My thoughts on 9/11

It was very recently when I saw someone post a twitter this blog where people could post where they were on 9/11. I posted my story and looking now, it did not make the cut. Well that’s why I have my own freaking blog, you well-intentioned douche bags.

Ten years ago I was 9 years old and in the 3rd grade. I remember I was getting ready for school when my father pulled me into the den to watch the news. I remember sitting there with my brother’s and sisters watching these buildings on fire. My parents forgot to mention what we were looking at. I had never heard of the twin towers.
Then I remember another building and suddenly a plane crashing into it. I remember the glass shattering all through the air, making it sparkly. I thought of fairy dust in my 3rd grade mind.
The news caster was talking so fast he sounded like an auctioneer. My mother started crying and my father shook his head. Seeing them this upset, I turned to my father and said the one thing that was preoccupying my 3rd grade mind.
“So, does this mean we get to stay home from school?”

It did not. Looking back now with understanding of the situation, I really wish I had a more emotional reaction to the situation. Now i can cry over it in a heartbeat. 3rd graders can be such robots sometimes.

A couple of nights ago my younger brother who is 12 was given the homework assignment to interview his mother or his father about 9/11. He asked the question “Do you know anyone who was directly affected by 9/11?” my father replied with “I was.” My younger brother then corrected him saying “No, only people who were there were directly affected.”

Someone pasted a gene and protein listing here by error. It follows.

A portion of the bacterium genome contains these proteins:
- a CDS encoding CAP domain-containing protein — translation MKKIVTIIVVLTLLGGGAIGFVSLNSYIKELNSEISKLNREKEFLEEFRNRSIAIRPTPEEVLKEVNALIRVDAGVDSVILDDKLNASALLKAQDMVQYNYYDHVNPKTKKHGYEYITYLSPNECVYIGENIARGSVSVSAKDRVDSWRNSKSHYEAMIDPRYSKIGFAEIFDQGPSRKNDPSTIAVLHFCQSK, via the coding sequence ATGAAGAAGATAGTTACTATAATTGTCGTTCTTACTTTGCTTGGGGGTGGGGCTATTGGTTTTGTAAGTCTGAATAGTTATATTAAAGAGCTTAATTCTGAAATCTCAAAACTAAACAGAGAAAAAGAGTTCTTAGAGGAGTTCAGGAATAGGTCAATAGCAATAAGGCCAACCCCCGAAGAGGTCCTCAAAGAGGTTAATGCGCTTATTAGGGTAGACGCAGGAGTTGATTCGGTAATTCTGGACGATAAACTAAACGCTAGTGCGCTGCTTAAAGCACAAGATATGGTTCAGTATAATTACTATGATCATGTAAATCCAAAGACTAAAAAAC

This is a lie.  Everyone was directly affected by 9/11. It changed the world. Now obviously those who were there had a more direct effect, but still. The world would be a whole different, probably better place if 9/11 didn’t happen.

The last question my brother asked was “Do you think America will ever be the same?” my father replied that he hoped not, that he hoped that we had learned and could prevent these things now.
I agree, except I feel like every year people are reliving the attack. Parents won’t let their children go to school. People cry. Visit the site. Reopen up memories of the attack.
Remembrance is good, but it is a lot of pain to go through every year.

It’s been 10 years now. Time is so quick when you are look back. I think about how my youngest sister wasn’t even alive when it happened. And I think about my youngest brother who is interviewing my father was only 2. He probably doesn’t remember a thing. I can see me in the future, one of my children interviewing me about 9/11. What it was like to be alive when it happened and what my thoughts were that day and when I saw the 2nd plane crash.

I’m gonna have to change my story.


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